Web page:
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News and Working Papers

March 7, 2018 

By Elisabeth Gilmore

As a teacher of benefit-cost analysis (BCA), I find that current events often provide "teachable moments". The review by the current administration of the Clean Power Plan (CPP), a cornerstone of the Obama era climate change regulations, is one such event. Federal regulations that may have significant impacts on segments of the economy are subject to an assessment that contains a BCA. The CPP adopted under the Obama administration was accompanied by a finding that benefits exceeded costs. However, the revised estimates produced by the Trump administration indicate that costs exceed benefits. Each year, many students in my class question the usefulness of BCA in promoting good policy, often asking whether the BCA framework is too flexible, and therefore meaningless. Does this example support their skepticism? I am anticipating some tough questions from my students and here’s how I plan to answer them.As a teacher of benefit-cost analysis (BCA), I find that current events often provide "teachable moments". The review by the current administration of the Clean Power Plan (CPP), a cornerstone of the Obama era climate change regulations, is one such event. Federal regulations that may have significant impacts on segments of the economy are subject to an assessment that contains a BCA. The CPP adopted under the Obama administration was accompanied by a finding that benefits exceeded costs. However, the revised estimates produced by the Trump administration indicate that costs exceed benefits. Each year, many students in my class question the usefulness of BCA in promoting good policy, often asking whether the BCA framework is too flexible, and therefore meaningless. Does this example support their skepticism? I am anticipating some tough questions from my students and here’s how I plan to answer them.

February 12, 2017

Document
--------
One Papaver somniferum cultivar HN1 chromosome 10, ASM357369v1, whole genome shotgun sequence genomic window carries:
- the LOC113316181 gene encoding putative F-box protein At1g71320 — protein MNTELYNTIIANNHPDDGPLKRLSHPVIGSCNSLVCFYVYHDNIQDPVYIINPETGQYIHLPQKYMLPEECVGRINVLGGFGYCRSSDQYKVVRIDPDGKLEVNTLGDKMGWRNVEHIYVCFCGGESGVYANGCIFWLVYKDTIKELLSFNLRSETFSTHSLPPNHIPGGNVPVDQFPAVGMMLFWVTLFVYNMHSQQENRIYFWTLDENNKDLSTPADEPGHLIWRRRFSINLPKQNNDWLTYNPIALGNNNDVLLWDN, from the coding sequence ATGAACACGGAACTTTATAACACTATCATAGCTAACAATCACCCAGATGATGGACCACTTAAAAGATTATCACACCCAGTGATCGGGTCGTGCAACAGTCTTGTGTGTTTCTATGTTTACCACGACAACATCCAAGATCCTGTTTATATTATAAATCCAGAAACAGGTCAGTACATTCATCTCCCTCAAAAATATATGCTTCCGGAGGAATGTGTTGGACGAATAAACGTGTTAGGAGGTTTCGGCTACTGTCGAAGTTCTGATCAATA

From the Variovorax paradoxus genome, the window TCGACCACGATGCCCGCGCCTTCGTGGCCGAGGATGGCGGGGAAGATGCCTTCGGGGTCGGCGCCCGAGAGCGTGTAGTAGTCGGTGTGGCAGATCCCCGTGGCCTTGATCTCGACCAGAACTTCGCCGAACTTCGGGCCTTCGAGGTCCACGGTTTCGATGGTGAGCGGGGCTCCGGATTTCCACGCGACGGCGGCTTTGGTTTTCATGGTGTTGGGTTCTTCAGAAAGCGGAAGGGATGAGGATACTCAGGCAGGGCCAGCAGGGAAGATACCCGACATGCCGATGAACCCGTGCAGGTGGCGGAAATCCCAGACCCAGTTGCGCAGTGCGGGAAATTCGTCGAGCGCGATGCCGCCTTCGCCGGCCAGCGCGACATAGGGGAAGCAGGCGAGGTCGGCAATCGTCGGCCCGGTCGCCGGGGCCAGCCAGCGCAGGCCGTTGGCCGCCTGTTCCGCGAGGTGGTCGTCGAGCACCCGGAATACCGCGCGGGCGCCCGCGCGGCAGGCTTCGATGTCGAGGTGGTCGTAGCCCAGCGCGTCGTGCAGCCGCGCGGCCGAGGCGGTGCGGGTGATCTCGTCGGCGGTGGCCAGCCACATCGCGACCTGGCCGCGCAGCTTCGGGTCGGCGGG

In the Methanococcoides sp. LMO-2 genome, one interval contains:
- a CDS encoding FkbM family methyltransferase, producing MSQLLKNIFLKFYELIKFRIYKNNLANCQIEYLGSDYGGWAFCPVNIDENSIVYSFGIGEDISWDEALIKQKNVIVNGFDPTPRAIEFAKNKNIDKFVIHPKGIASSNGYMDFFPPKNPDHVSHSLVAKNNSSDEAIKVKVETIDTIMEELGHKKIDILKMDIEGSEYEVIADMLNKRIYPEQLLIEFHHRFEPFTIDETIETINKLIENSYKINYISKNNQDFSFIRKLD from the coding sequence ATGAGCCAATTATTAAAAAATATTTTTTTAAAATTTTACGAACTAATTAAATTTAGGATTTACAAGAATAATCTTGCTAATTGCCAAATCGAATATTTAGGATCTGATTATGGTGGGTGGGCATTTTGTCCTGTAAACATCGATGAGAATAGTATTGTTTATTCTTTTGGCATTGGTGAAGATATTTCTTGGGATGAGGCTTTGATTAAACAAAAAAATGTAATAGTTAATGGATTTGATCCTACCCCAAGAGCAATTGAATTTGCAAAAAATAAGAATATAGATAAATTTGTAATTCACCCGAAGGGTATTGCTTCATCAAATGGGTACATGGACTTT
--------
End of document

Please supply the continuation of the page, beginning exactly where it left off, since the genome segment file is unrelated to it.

By Barry Friedman 

The Journal of Benefit Cost Analysis and the Policing Project at New York University School of Law teamed up to host a symposium on the use of benefit-cost analysis in a domain in which it is all too absent: policing. (Policing tends to have many definitions, but generally we mean it here to refer to any use of force or surveillance of the populace for reasons of achieving public safety.) The goal of this Symposium on Benefit-Cost Analysis of Policing Practices, and the conference that preceded it, is to interest more scholars in working in this vital field, and to identify and begin to tackle some of the methodological challenges the field faces.

 

The Society for Benefit-Cost Analysis (SBCA) Board of Directors is pleased to announce the selection of Drohan Management Group (DMG) as the organization’s new management service and support team. The selection was made through a competitive procurement process. DMG will provide overall management for the Society, effective January 1, 2018.

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December 8, 2017

By Stuart Guterman

The Congressional Budget Office (CBO) plays an important role in the federal legislative process. CBO’s score on a given bill—that is, its estimate of how it would affect the federal budget deficit—can determine whether Congress decides to go forward with the bill, modify it to get a more favorable estimate, or simply drop it. Given their importance, debates over CBO’s scores and the methods they use to produce them can be as controversial as the bills that are being considered. While this controversy can be politically motivated (with advocates on either side of an issue arguing for a score that is more favorable to their position), it also stems from limited understanding of CBO’s intended role in the process—and reflects the difficulty of conducting analyses of benefits and costs in the context of policy decisions.

October 25, 2017

We welcome papers submitted by SBCA members on topics in benefit-cost analysis for circulation as part of this working paper series. The Society shares these papers as a service to its members and the benefit-cost analysis community. The Society for Benefit-Cost Analysis does not edit the papers before sharing and inclusion of a working paper here does not constitute endorsement by the Society of any of its content.  SBCA members interested in submitting their working papers for future issues may contact Erika Dowd at info@benefitcostanalysis.org

Title: Cost-benefit analysis for flood risk management and water governance in the Netherlands; an overview of one century

Link: http://www.cpb.nl/en/publication/cost-benefit-analysis-for-flood-risk-management-and-water-governance-in-the-netherlands-overview

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